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Machine quilting is a fun part of the whole quilting process, but if you are a piecer or appliquer more so than a quilter, you can bring in your quilt to be Machine Quilted, for quotes on price and more info, email

Stippling and loop-d-loops

Loop-d-loops with Aztec patterns attached

All over garlic pattern

Loop-d-loops with leafs, hearts and stars

All over pattern

All over swirls

Some things to consider before bringing your top to be quilted:


- Do not baste or pin your quilt sandwich, bring three separate items - top, batting and backing. Mark the top and backing if it is directional.


- Your quilt should be pressed, squared and stray threads cut. These services can be provided for an extra fee.


- Trimming selvage before piecing the backing with a 1/2” seam and ironing the seam open will improve the appearance of the finished quilt.


- Backing should measure 6” larger and the batting 4” larger than the top in width and length (I.e. 2-3” each side)


- If you have pieced borders or pieced blocks to the edges of your quilt, stabilize the edges with stay stitching 1/8” from the edge.  

- Always start a new project    with a fresh needle.

- Match the size of the needle   to the weight of the tread.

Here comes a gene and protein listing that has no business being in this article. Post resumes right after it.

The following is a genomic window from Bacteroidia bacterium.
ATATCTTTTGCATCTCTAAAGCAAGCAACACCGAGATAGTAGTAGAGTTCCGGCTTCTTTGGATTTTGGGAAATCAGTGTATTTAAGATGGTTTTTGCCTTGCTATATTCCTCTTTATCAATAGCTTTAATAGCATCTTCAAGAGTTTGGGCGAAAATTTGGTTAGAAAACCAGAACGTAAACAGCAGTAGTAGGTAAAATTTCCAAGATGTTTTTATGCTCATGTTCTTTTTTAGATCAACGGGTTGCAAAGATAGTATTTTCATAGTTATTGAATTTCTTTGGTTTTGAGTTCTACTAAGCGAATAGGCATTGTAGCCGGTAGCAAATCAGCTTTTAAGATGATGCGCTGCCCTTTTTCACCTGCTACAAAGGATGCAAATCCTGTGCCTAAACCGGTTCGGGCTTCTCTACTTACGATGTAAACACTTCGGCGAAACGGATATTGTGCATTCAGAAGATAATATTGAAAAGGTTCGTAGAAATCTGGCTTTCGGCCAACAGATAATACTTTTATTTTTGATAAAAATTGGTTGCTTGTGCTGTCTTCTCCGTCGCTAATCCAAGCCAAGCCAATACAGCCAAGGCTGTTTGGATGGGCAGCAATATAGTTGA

- Test your thread and tension    on a scrap sandwich,    different thread, fabric and    batting, all are making a    difference in your final    project.

- When experience skipped    stitching: wrong needle for    the fabric or thread you are    using, batiks and other    tightly woven fabrics require    a Microtex Sharp needle, the    point is fine and sharp and    the needle will go through    the fabrics that much easier.

- Batting has a right and wrong    side. When layering your    quilt make sure to place your    

  batting so that the dimples    are up and the pimples are    down.

- When using metallic thread,    try using an Embroidery or    Topstitch needle with a    very smooth fine polyester    thread in the bobbin.    Because the thread is    partial and the needle is all    metal, they both will heat    up and can cause thread    breakage, take a break to    let it, and you:) cool down.

- My personal preference    needle for general sewing    and most machine quilting    with regular  polyester    threads is the universal    70/10 or 80/12 needle

- Don’t be afraid to try    anything, if it works, use it!

Tips about machine quilting:

All over cloud pattern

All over fire pattern

All over water pattern